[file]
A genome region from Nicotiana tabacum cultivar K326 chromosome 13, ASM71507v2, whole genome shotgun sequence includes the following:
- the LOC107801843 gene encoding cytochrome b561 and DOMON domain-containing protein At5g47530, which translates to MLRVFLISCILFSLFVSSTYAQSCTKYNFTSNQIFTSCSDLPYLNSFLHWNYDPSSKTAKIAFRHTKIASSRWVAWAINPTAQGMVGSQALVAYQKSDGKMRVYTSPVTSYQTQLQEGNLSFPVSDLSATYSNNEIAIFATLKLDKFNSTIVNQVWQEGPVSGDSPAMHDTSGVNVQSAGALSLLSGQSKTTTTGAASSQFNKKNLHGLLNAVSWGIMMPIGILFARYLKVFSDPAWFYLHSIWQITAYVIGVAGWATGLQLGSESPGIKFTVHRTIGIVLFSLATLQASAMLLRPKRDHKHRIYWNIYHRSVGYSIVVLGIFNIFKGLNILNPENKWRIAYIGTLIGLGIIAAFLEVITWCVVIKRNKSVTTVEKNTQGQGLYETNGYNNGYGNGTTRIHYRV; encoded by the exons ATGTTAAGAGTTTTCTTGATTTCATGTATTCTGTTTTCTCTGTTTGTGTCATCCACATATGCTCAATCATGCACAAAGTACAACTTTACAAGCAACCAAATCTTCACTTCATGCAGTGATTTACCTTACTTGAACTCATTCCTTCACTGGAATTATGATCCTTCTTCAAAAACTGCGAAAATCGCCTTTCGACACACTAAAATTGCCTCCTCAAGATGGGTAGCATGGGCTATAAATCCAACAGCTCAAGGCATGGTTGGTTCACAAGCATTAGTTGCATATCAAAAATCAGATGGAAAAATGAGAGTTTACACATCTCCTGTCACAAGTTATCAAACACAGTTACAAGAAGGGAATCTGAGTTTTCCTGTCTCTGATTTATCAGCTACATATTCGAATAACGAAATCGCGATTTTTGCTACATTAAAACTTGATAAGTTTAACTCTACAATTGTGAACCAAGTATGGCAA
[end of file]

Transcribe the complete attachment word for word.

A genome region from Nicotiana tabacum cultivar K326 chromosome 13, ASM71507v2, whole genome shotgun sequence includes the following:
- the LOC107801843 gene encoding cytochrome b561 and DOMON domain-containing protein At5g47530, which translates to MLRVFLISCILFSLFVSSTYAQSCTKYNFTSNQIFTSCSDLPYLNSFLHWNYDPSSKTAKIAFRHTKIASSRWVAWAINPTAQGMVGSQALVAYQKSDGKMRVYTSPVTSYQTQLQEGNLSFPVSDLSATYSNNEIAIFATLKLDKFNSTIVNQVWQEGPVSGDSPAMHDTSGVNVQSAGALSLLSGQSKTTTTGAASSQFNKKNLHGLLNAVSWGIMMPIGILFARYLKVFSDPAWFYLHSIWQITAYVIGVAGWATGLQLGSESPGIKFTVHRTIGIVLFSLATLQASAMLLRPKRDHKHRIYWNIYHRSVGYSIVVLGIFNIFKGLNILNPENKWRIAYIGTLIGLGIIAAFLEVITWCVVIKRNKSVTTVEKNTQGQGLYETNGYNNGYGNGTTRIHYRV; encoded by the exons ATGTTAAGAGTTTTCTTGATTTCATGTATTCTGTTTTCTCTGTTTGTGTCATCCACATATGCTCAATCATGCACAAAGTACAACTTTACAAGCAACCAAATCTTCACTTCATGCAGTGATTTACCTTACTTGAACTCATTCCTTCACTGGAATTATGATCCTTCTTCAAAAACTGCGAAAATCGCCTTTCGACACACTAAAATTGCCTCCTCAAGATGGGTAGCATGGGCTATAAATCCAACAGCTCAAGGCATGGTTGGTTCACAAGCATTAGTTGCATATCAAAAATCAGATGGAAAAATGAGAGTTTACACATCTCCTGTCACAAGTTATCAAACACAGTTACAAGAAGGGAATCTGAGTTTTCCTGTCTCTGATTTATCAGCTACATATTCGAATAACGAAATCGCGATTTTTGCTACATTAAAACTTGATAAGTTTAACTCTACAATTGTGAACCAAGTATGGCAA